South Carolina: Beautiful gardens
South Carolina’s first gardens were planted by plantation owners during colonial times. Gardens were popular pastimes for English settlers, and the warm climate allowed them to develop gardens that could be enjoyed all year long. Today you can go on garden tours in any season and see the beauty they created.
Magnolia Plantation and Gardens: Founded in 1676 by the Drayton family, Magnolia Plantation represents the oldest public gardens in America, first opening its doors to visitors in 1870. Three centuries in the making, the 500-acre Ashley River estate is home to America’s last large-scale romantic garden and features one of the finest camellia collections in the world.
Thomas Drayton and his wife Ann established the first gardens on the property when, in 1679, they moved to the English colony of Charles Towne, which is now Charleston. Approximately 150 years later, another Drayton turned the gardens into a gift of love to his wife. In addition to the romantic gardens, Magnolia Plantation also features a Reconstruction-era home, horticultural maze, antebellum slave cabins, a petting zoo, and a blackwater cypress and tupelo swamp, once a reservoir for rice fields.
Charleston also is home to Middleton Place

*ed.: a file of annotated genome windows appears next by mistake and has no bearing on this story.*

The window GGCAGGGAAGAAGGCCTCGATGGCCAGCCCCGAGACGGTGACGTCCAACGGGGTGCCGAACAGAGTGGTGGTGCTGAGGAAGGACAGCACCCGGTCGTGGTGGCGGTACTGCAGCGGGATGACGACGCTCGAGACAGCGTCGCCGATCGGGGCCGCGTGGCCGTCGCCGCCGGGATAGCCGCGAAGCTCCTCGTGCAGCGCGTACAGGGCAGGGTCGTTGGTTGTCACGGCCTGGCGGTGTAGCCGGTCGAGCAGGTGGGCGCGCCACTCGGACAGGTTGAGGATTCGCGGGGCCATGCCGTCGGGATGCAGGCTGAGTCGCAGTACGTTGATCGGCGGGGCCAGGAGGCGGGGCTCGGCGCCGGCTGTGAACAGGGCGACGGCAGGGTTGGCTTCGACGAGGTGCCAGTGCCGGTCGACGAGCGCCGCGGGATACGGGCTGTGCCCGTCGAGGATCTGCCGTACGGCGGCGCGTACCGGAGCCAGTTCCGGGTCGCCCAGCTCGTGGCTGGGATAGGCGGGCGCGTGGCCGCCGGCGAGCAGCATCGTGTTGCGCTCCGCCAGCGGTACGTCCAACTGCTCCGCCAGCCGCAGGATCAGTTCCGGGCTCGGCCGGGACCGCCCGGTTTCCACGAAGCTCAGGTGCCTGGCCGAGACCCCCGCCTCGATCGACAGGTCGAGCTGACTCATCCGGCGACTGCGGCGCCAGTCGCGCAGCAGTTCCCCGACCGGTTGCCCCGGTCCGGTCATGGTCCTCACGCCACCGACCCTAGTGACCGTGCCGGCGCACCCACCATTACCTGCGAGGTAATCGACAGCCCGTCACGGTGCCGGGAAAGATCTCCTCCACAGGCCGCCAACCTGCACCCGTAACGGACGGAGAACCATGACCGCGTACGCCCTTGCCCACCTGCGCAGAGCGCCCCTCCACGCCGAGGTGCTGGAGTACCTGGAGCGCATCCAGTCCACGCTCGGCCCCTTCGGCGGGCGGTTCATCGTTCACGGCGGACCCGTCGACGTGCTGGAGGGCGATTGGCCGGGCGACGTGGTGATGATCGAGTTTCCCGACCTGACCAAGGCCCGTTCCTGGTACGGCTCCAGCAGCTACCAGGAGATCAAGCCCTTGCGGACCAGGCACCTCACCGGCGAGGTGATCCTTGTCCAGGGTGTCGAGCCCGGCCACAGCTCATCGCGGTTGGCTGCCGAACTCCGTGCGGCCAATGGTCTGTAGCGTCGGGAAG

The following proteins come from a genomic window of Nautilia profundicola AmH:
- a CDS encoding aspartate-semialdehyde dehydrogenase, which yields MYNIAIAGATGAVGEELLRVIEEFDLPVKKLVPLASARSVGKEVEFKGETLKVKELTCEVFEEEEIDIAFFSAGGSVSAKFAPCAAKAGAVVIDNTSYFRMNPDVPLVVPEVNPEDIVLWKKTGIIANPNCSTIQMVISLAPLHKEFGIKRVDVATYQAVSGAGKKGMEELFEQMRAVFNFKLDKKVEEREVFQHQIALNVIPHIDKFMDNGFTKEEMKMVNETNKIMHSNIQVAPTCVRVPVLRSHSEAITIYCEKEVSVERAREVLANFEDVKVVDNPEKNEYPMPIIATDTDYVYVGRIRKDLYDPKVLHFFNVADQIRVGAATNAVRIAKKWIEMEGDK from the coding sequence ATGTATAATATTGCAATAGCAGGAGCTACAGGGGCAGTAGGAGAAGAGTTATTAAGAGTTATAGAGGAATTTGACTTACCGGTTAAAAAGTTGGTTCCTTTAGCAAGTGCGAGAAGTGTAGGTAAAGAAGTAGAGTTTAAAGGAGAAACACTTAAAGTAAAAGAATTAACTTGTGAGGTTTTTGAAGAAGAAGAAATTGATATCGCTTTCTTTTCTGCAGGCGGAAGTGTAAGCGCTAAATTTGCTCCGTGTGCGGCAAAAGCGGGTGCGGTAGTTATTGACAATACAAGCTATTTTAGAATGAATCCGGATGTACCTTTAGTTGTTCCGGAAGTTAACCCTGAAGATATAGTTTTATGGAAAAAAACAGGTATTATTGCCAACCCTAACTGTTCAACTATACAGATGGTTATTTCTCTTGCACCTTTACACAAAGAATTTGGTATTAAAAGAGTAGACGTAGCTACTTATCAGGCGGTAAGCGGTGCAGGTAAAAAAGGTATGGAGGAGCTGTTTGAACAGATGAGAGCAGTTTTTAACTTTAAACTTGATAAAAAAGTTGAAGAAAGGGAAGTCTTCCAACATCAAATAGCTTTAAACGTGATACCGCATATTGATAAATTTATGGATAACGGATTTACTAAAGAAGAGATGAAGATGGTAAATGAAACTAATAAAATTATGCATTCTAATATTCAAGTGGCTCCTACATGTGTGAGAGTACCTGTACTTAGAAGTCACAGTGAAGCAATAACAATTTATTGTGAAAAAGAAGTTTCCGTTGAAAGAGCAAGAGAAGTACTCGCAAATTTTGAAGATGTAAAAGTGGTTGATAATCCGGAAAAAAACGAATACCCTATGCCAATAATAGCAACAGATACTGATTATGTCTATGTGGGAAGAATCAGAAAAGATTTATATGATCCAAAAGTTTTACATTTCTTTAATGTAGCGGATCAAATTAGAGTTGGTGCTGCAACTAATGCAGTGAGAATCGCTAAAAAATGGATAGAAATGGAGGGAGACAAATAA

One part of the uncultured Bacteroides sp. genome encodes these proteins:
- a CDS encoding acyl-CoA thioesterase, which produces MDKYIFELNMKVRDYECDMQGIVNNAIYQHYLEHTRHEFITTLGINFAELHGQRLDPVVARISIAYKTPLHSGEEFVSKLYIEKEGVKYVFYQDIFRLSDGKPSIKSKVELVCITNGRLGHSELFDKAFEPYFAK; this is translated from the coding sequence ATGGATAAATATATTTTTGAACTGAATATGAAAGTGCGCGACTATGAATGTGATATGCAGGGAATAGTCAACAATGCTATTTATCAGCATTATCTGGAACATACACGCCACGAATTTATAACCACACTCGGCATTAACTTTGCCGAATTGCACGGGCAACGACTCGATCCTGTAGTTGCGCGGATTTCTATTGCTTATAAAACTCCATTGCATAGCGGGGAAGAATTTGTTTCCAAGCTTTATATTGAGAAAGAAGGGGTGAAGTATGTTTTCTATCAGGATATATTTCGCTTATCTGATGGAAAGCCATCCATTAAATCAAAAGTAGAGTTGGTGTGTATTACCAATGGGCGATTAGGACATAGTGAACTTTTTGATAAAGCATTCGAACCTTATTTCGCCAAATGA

, one of the oldest plantations in America. The 110-acre National Historic Landmark is an 18th
-century rice plantation overlooking the Ashley River. Middleton Place was the home of Henry Middleton, President of the First Continental Congress, and his son, Arthur Middleton, a signer of the Declaration of Independence. The gardens were first planted in 1741 by Henry Middleton and subsequently restored by Middleton descendants. The gardens reflect the elegant symmetry of 17th
-century European design. These gardens contain the oldest camellias in the new world, planted in 1786 by French botanist Andre Michaux. The Middleton Oak on the property is estimated to be almost 1,000 years old. Guided tours of the House Museum interpret the Middletons’ vital role in American history. In the plantation stableyards, craftspeople, including a blacksmith, potter, carpenter and weaver, recreate the activities of a self-sustaining Lowcountry plantation.